Hector Elizondo has done much acting over a 50-years-plus career, but he knows he owes much of his fame to a pretty woman.
Now appearing as Tim Allen‘s boss on ABC’s Tuesday sitcom “Last Man Standing,” the stage and screen veteran didn’t suspect the impact his 1990 teaming with director Garry Marshall — his frequent movie collaborator — would have. ABC Family will televise “Pretty Woman” Friday (Jan. 25), and Elizondo remains stunned by the effect of his playing helpful hotel manager to Julia Roberts‘ gold-hearted prostitute.
“I was bowled over by it,” he confirms to Zap2it. “I never expected that at all. I went away, hiking in the desert, before it opened. And when I came back, my answering machine was blinking like crazy and I thought, ‘What happened? Something’s happened.’ I pressed a button, and it was Garry: ‘Hector! Ya gotta go to da Westwood Village Theatre! I think we gotta hit!'”
Indeed they did, to the tune of an eventual $460 million gross worldwide. “The lines were around the block,” Elizondo recalls, though he regrets some scenes being lost to editing. “They sort of explained my character, why he had this empathy for people who were struggling … good people who needed a break. That’s because that was him at one time. There were two or three scenes that explained it, but you’re left with enough that suggests it.”
Ultimately, Elizondo had less than 10 minutes in “Pretty Woman.” He reasons, “That proves it’s not the amount of time, it’s whether your character resonates and moves the story along, whether he influences and affects the narrative. That’s what does it. You could be on screen for one minute, but if you impact the other characters’ actions and the consequences, it means something.”
Elizondo’s first encounter with Roberts meant something to him. “I notice two things immediately about people: I notice what they read, and I notice what they listen to, and I noticed that she was reading some interesting books. She was an intelligent lady who was interested and paying attention. And had no idea what was about to happen to her.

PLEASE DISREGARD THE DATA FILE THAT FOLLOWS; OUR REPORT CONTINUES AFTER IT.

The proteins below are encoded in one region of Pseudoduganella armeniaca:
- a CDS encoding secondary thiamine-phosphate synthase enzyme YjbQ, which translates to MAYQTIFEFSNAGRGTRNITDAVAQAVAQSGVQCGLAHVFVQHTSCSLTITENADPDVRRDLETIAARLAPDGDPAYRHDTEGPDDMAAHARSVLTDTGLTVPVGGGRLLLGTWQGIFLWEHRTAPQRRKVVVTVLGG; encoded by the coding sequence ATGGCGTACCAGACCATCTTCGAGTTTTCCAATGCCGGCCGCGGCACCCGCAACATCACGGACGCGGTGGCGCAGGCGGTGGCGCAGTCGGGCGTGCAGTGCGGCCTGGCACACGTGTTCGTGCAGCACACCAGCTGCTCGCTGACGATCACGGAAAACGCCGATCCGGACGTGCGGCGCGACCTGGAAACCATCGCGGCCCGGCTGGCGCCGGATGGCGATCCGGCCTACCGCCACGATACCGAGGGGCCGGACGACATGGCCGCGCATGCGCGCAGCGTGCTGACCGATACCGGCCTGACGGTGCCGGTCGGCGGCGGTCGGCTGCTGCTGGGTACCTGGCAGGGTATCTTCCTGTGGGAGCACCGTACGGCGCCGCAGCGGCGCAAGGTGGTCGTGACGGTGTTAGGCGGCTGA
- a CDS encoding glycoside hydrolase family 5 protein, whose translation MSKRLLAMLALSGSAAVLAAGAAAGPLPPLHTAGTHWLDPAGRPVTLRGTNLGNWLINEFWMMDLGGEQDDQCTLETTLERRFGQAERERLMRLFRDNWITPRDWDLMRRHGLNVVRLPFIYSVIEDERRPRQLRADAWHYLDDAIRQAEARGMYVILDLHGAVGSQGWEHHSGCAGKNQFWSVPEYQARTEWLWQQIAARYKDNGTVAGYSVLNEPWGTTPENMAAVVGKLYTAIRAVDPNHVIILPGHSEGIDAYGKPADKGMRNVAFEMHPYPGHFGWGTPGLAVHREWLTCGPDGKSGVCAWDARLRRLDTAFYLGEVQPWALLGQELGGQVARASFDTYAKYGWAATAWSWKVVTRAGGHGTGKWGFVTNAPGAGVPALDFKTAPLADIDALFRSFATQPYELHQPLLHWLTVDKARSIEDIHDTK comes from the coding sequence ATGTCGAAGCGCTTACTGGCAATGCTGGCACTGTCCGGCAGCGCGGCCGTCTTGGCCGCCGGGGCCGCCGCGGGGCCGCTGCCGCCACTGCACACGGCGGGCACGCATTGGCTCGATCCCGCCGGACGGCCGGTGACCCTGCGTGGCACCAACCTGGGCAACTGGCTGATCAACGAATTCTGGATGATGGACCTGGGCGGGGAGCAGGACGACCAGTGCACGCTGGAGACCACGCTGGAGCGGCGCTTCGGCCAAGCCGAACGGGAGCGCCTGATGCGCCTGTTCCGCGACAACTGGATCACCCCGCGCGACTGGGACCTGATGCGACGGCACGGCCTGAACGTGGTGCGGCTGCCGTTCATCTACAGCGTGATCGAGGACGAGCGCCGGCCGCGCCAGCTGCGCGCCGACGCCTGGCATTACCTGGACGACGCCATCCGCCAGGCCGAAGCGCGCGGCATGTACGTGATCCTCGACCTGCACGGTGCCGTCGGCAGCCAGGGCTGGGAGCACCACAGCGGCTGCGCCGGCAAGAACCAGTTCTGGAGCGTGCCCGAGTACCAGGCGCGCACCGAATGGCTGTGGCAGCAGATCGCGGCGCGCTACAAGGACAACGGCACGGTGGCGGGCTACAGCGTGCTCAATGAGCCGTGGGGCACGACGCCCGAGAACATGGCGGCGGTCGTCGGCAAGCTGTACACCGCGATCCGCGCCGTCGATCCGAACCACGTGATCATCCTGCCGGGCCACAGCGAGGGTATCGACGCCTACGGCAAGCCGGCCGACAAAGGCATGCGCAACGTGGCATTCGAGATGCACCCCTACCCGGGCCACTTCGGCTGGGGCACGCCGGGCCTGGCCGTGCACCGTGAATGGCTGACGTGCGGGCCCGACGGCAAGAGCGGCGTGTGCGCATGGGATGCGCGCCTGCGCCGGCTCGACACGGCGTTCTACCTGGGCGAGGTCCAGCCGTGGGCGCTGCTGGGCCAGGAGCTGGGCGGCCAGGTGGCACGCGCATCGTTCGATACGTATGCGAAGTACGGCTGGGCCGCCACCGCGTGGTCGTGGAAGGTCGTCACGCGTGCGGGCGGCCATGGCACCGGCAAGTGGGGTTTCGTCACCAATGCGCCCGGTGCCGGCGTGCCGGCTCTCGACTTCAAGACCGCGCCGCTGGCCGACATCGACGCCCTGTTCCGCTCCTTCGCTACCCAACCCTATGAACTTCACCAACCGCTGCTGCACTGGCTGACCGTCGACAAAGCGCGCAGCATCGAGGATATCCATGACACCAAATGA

“I did, because agents started coming around to watch the dailies. And I guess I was a little avuncular off the set, giving her advice if she asked. I said, ‘You’re getting popular, kid,’ and I remember thinking that I hoped that gooey thing called success didn’t happen for her overnight.”
“Chicago Hope” Emmy winner Elizondo notes he has seen sudden fame “difficult to handle, unless you can take it in context. I told [Julia], ‘One day, if you get popular and your showing up on the set is enough, you know you’re in trouble. Stick to work. Stick to making it better. Stick to honing your craft, so that you feel good about you.'”
In the end, the success of “Pretty Woman” and Elizondo’s role in it earned an apology of sorts from Marshall, who directed the actor in “New Year’s Eve” most recently. With a boisterous laugh, Elizondo remembers, “Garry said, ‘I never shoulda cut out dat moment of yours! I shouldn’t-a listened to da studio!'”